Born in Vienna, Austria, on November 15, 1882, Felix Frankfurter came to the United States in 1894, where he grew up in New York City. After graduating from the City College of New York and Harvard Law, he worked as an assistant to Henry Stimson in the office of the District Attorney for the Southern District of New York. In 1914, Frankfurter became a member of the Harvard Law faculty. During the World War, he held a number of positions in government, returning to Harvard in 1919. One of the founders of the American Civil Liberties Union, Frankfurter was known as a staunch supporter of Franklin D. Roosevelt in the election of 1932 and was one of FDR`s leading advisers. Roosevelt appointed Frankfurter to the Supreme Court in 1939. Expected to be a liberal judge, Frankfurter soon gained a reputation as a conservative, more due to his strongly held belief about the appropriate limits of Judicial Review than personal conservatism. This position was clearly evident when Frankfurter wrote the majority opinion in Gobitis in 1940. The need of the state to promote patriotism overbalanced the individual liberty of noncompliance. When the Supreme Court reversed itself in 1943, Frankfurter wrote a dissent, in which he separated his personal inclinations from what he regarded as his duty to the law:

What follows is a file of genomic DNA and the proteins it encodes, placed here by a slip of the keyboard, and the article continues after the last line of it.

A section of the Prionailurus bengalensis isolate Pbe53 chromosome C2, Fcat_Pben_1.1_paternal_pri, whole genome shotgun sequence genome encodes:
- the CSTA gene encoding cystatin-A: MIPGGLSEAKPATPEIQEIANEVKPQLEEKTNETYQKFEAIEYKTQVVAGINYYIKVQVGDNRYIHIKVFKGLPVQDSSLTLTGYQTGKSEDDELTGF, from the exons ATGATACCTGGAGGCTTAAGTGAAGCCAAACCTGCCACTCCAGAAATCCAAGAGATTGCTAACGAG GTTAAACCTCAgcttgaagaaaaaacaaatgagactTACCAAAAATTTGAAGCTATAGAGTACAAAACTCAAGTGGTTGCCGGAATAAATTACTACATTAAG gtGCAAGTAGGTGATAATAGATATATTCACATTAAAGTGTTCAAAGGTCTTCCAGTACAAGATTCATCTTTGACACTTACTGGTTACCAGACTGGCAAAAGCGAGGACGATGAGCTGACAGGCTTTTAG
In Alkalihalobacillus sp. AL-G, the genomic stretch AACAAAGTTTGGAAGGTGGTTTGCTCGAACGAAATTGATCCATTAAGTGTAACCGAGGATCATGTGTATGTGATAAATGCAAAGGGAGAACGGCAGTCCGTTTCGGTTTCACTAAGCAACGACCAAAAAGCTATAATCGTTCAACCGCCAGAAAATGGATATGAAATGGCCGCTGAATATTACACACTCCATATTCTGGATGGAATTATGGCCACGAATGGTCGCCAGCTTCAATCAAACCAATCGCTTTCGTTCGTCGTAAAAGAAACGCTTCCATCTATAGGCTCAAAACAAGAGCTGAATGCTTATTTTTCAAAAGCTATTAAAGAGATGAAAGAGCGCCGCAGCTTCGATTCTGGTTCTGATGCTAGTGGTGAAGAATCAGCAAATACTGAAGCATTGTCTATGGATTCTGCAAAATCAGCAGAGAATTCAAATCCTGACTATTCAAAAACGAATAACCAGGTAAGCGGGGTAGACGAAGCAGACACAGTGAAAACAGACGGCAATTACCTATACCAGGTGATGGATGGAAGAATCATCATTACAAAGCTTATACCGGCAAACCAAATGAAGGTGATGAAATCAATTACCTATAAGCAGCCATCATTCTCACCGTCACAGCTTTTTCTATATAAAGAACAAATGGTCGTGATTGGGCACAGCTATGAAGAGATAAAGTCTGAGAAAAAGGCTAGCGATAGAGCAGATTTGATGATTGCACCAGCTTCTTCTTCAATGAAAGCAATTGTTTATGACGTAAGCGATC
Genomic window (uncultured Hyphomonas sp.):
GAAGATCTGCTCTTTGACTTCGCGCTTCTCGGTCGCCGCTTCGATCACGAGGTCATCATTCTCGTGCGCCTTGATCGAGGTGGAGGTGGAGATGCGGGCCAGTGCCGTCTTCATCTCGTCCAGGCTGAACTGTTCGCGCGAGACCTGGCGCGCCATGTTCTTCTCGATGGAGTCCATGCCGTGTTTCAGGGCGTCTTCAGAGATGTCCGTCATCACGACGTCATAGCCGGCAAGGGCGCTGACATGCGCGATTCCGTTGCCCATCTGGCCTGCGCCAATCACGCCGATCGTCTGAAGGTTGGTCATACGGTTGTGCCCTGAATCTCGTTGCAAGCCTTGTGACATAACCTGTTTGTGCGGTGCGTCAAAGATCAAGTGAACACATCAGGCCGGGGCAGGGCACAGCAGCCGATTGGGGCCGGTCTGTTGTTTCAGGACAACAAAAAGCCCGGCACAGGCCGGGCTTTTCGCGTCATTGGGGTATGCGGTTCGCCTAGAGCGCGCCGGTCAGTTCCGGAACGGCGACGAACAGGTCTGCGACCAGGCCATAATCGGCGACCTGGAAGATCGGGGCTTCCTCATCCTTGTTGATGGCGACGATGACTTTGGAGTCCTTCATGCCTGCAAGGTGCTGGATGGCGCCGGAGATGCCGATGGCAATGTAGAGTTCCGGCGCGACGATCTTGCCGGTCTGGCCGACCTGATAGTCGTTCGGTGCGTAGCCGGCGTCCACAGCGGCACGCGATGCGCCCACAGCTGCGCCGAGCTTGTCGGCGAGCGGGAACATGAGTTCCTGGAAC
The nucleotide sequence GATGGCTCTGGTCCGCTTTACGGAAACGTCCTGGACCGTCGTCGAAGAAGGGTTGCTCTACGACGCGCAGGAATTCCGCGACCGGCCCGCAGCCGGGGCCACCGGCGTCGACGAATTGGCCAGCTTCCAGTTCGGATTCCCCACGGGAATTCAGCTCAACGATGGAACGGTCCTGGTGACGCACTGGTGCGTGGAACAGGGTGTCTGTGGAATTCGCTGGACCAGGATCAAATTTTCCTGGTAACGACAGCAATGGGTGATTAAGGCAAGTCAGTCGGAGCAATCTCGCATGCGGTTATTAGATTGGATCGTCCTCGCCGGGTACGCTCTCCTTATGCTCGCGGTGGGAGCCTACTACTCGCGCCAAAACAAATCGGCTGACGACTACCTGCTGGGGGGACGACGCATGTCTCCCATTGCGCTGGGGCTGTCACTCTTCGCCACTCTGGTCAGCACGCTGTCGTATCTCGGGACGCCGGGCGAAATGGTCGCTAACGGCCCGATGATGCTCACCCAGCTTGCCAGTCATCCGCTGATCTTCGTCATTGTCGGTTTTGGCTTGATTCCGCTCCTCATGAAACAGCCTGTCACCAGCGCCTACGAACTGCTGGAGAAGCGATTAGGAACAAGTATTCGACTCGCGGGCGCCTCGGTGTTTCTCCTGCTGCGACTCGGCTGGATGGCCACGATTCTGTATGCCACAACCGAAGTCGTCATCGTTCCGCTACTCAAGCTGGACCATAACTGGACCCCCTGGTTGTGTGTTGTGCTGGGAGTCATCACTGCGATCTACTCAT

One who belongs to the most vilified and persecuted minority in history is not likely to be insensible to the freedoms guaranteed by our Constitution. Were my purely personal attitude relevant, I should wholeheartedly associate myself with the general libertarian views in the Court`s opinion, representing, as they do, the thought and action of a lifetime. But, as judges, we are neither Jew nor Gentile, neither Catholic nor agnostic. We owe equal attachment to the Constitution, and are equally bound by our judicial obligations whether we derive our citizenship from the earliest or the latest immigrants to these shores.Frankfurter remained on the court until 1962. He died in 1965.
As a member of this Court, I am not justified in writing my private notions of policy into the Constitution, no matter how deeply I may cherish them or how mischievous I may deem their disregard.